More fun than a poke of Pygmy Puffs. More tears than Fawkes can fathom. That about sums up this splendid ride that Alice has taken us all on. Thank you, madam, for hosting this misfit band of international readers. This series contains just about everything one can want in a book, and this last section for today's discussion is the most intense of all. There really is too much but we must try...
Let's start on a happy note, shall we? Let's celebrate Neville's return:
Let's start on a happy note, shall we? Let's celebrate Neville's return:
- But seriously: how many of you were also thinking in this first chapter, "Go on, Harry. Tell at least Neville and Luna and Ginny what y'all are up to." Seriously, he's spent half the book being frustrated that Dumbledore never gave him the full picture, so why not rely on these most trustworthy of characters now that he knows the end is nigh?
- I *love* the Ravenclaw password system. But it's not very practical, is it? How would ickle firsties know how to answer the questions? Or do we suppose that the eagle door knocker adjusts its questions according to the person knocking?
- Does anybody else find it strange that Harry abandons his trademark Expelliarmus for Crucio when he leaps to McGonagall's defense? Not only is it going from a defensive to a completely offensive spell (pun intended), but going from a passive one to a very, very aggressive, not to mention illegal, one.
- "The time has come for Slytherin House to decide upon its loyalties." I have always thought that this line was completely unfair. Yes, you'll find me to be a Slytherin apologist, so clearly I will take sides here, but when in the course of the series have we ever seen the Slytherins get a truly fair shake when it comes to Harry and his merry band of Gryffindors? No matter whether the Slytherin students support Voldemort or not, many of them are being asked to take up arms against their family members or to leave. They are the House that the remaining three houses loathe and make no secret of doing so. They are the House whose end of year House Cup was taken away from then at the last minute by the headmaster, the very person who should be maintaining more neutrality than even the teachers. If Hogwarts itself has shown no loyalty to the Slytherins, why should they choose otherwise? We as readers know all about Harry and what he stands for and his chance to save the world, but the Slytherins themselves are not privy to such information.
- Percy's reconciliation with his family: brings me to tears every time, and oh, how I ache for them to have more time together before the Weasleys are rent asunder.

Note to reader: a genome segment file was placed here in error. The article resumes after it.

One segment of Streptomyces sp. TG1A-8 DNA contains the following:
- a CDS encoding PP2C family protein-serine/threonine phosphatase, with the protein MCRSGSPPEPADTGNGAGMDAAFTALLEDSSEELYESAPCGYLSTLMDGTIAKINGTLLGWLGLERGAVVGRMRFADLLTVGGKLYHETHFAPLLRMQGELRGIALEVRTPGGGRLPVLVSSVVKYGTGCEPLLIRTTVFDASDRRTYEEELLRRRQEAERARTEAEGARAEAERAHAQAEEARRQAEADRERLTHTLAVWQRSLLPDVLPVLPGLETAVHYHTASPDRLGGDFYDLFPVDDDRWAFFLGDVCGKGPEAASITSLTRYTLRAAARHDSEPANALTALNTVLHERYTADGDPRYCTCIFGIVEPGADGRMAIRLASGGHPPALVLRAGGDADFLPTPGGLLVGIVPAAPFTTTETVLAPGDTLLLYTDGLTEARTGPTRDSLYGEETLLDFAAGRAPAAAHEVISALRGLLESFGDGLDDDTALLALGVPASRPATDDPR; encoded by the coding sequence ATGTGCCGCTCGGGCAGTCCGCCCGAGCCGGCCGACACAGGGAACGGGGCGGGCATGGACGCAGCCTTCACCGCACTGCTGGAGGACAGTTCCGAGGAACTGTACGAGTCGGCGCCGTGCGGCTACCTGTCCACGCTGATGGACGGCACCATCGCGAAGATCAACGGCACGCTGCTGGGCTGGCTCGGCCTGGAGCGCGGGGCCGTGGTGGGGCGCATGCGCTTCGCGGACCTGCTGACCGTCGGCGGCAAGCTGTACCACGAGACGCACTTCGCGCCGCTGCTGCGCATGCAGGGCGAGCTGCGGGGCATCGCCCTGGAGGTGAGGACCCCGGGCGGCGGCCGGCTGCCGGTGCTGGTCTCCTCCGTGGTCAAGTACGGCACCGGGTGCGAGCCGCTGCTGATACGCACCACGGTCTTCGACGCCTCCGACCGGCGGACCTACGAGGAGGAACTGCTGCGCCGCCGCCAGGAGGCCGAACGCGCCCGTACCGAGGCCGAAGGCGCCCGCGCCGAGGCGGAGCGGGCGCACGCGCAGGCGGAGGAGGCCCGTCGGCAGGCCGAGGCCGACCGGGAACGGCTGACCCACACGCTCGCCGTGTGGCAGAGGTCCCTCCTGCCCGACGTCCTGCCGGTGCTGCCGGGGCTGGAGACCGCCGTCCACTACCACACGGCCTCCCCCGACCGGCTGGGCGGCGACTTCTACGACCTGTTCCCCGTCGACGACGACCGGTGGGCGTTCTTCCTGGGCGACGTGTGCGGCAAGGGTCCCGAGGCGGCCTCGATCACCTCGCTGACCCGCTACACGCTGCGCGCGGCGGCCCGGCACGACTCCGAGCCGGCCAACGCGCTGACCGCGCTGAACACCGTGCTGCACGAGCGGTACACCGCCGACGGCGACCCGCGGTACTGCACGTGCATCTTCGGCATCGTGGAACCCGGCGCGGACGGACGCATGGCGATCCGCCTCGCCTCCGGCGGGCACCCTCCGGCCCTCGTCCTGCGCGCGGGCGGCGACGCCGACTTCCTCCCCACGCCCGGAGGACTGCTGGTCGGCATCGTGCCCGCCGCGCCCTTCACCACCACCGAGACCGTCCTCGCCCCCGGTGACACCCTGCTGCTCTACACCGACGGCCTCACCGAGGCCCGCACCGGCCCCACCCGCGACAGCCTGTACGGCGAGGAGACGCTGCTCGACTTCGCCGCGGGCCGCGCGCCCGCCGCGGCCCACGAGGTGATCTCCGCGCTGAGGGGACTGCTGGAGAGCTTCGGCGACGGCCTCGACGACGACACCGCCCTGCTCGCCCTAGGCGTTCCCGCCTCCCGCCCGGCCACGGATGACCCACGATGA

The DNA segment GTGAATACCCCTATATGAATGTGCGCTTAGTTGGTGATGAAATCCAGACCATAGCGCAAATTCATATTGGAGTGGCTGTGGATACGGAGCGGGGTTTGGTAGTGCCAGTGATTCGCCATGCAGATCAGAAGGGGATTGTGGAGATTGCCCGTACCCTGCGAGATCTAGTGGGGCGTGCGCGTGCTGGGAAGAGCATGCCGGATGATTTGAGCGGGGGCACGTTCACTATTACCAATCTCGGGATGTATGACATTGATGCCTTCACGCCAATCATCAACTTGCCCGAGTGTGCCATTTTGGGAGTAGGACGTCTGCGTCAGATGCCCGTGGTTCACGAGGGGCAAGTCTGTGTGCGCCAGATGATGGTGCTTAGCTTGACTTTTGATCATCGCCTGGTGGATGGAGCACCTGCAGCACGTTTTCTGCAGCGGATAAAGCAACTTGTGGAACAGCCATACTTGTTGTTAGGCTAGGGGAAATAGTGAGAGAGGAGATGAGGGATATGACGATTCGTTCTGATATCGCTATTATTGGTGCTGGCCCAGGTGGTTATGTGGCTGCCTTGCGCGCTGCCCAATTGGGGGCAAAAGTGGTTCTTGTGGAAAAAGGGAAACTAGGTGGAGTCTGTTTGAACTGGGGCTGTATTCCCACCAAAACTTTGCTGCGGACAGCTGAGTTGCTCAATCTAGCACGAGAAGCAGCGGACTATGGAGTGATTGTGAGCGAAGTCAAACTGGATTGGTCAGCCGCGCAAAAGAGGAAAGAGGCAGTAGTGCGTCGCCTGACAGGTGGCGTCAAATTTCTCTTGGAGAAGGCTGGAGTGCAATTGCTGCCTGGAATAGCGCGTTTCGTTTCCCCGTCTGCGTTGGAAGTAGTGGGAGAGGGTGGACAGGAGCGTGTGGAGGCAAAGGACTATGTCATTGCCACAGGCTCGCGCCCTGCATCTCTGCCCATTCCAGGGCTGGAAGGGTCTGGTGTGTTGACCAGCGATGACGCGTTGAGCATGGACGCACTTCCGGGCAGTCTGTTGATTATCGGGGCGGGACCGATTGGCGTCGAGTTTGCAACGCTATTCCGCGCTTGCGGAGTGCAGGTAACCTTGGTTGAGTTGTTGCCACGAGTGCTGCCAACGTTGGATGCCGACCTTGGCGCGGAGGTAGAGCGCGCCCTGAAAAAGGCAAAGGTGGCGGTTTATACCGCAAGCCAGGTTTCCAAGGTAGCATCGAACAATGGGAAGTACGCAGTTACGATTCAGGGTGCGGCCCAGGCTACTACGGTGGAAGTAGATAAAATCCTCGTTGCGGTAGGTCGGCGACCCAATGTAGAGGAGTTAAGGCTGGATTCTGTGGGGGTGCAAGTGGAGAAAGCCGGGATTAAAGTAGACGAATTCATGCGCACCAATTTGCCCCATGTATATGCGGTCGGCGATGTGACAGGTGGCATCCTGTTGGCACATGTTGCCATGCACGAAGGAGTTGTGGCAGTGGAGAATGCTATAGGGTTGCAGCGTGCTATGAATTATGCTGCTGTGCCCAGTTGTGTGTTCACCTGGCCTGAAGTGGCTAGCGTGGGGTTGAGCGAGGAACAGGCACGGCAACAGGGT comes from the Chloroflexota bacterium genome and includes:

- I love Harry's flash of insight about the no wizard in living memory to figure out about the diadem. That was very clever of him, indeed, and a major leap in intuition. However, since he saw Voldemort in his vision thinking about where his horcrux was in the Room of Hidden Things a, why didn't they just go straight there to find the diadem?
- These professors have some seriously whack ideas. Bopping the Death Eaters on their heads with crystal balls? That's just silly, but okay, I'll buy it. But fighting Death Eaters with mandrakes? Um, how is that going to work? The Order and the students are all going into battle with earmuffs on, which is ridiculously dangerous? Otherwise wouldn't the mandrakes disable both sides with their screams?
- I call shenanigans on Ron's ability to mimic Parseltongue well enough to break into the Chamber. It was quite brilliant of him to think of the idea, but I'm just not buying it.
- Ooh, Fiendfyre. Very interesting. Did anybody notice that in the film, the Fiendfyre takes the forms of the four House mascots? I did not notice that until I started looking for gifs.
- And in other news, we finally see Drarry on a broomstick together.
- Okay, wow. Snape gets the most ignominious death EVER. I assumed for a long time that he would have to die to satisfy the story arc, but I really, really, really was hoping for something more badass than that. Just sayin'.
- Frankly, Dumbledore, YOU disgust me. I have a whole essay about it here that I wrote back in 2011. But here are the most relevant parts: Like many people, including Harry himself, I was surprised to learn of Dumbledore's past, but rather than being disappointed in him, it made him far more interesting in my eyes. Hard-won wisdom, experience, and self-knowledge make for a better character any day in my book (and make me curious what we would learn if given a glimpse of, say, Gandalf's youthful indiscretions). It's no wonder, then, that in books 1-6 and the backstory we get there that Dumbledore comes across as powerful, wise, and good--it's because he has spent decades reflecting on his past and honing those worthy qualities in atonement.